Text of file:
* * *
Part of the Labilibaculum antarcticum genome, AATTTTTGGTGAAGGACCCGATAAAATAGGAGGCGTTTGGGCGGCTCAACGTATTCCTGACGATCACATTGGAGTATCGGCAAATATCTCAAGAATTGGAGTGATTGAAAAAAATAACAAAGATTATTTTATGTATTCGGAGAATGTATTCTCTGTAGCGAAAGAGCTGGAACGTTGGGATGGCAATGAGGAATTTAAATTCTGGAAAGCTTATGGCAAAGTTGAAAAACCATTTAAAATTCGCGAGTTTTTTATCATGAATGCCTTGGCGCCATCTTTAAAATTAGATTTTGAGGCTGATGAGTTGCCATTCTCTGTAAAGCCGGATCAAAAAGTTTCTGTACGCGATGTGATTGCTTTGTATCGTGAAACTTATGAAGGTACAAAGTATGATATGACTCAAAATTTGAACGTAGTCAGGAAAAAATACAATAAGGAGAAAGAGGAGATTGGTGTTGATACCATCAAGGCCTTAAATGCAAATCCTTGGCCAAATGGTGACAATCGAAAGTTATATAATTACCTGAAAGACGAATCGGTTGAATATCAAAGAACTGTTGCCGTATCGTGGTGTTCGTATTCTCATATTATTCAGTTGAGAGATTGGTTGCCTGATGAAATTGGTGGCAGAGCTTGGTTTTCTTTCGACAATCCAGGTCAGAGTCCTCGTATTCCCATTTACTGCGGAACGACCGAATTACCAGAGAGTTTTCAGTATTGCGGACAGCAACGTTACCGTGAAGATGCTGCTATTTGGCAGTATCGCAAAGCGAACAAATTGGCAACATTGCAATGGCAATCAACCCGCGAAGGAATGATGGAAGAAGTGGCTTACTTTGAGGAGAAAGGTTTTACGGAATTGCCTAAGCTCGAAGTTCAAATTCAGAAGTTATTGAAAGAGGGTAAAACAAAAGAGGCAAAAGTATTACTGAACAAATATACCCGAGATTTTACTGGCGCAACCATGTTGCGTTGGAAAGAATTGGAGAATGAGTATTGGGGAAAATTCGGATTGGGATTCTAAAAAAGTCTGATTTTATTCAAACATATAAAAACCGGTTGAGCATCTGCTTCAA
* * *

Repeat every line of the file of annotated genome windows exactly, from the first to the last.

Part of the Labilibaculum antarcticum genome, AATTTTTGGTGAAGGACCCGATAAAATAGGAGGCGTTTGGGCGGCTCAACGTATTCCTGACGATCACATTGGAGTATCGGCAAATATCTCAAGAATTGGAGTGATTGAAAAAAATAACAAAGATTATTTTATGTATTCGGAGAATGTATTCTCTGTAGCGAAAGAGCTGGAACGTTGGGATGGCAATGAGGAATTTAAATTCTGGAAAGCTTATGGCAAAGTTGAAAAACCATTTAAAATTCGCGAGTTTTTTATCATGAATGCCTTGGCGCCATCTTTAAAATTAGATTTTGAGGCTGATGAGTTGCCATTCTCTGTAAAGCCGGATCAAAAAGTTTCTGTACGCGATGTGATTGCTTTGTATCGTGAAACTTATGAAGGTACAAAGTATGATATGACTCAAAATTTGAACGTAGTCAGGAAAAAATACAATAAGGAGAAAGAGGAGATTGGTGTTGATACCATCAAGGCCTTAAATGCAAATCCTTGGCCAAATGGTGACAATCGAAAGTTATATAATTACCTGAAAGACGAATCGGTTGAATATCAAAGAACTGTTGCCGTATCGTGGTGTTCGTATTCTCATATTATTCAGTTGAGAGATTGGTTGCCTGATGAAATTGGTGGCAGAGCTTGGTTTTCTTTCGACAATCCAGGTCAGAGTCCTCGTATTCCCATTTACTGCGGAACGACCGAATTACCAGAGAGTTTTCAGTATTGCGGACAGCAACGTTACCGTGAAGATGCTGCTATTTGGCAGTATCGCAAAGCGAACAAATTGGCAACATTGCAATGGCAATCAACCCGCGAAGGAATGATGGAAGAAGTGGCTTACTTTGAGGAGAAAGGTTTTACGGAATTGCCTAAGCTCGAAGTTCAAATTCAGAAGTTATTGAAAGAGGGTAAAACAAAAGAGGCAAAAGTATTACTGAACAAATATACCCGAGATTTTACTGGCGCAACCATGTTGCGTTGGAAAGAATTGGAGAATGAGTATTGGGGAAAATTCGGATTGGGATTCTAAAAAAGTCTGATTTTATTCAAACATATAAAAACCGGTTGAGCATCTGCTTCAA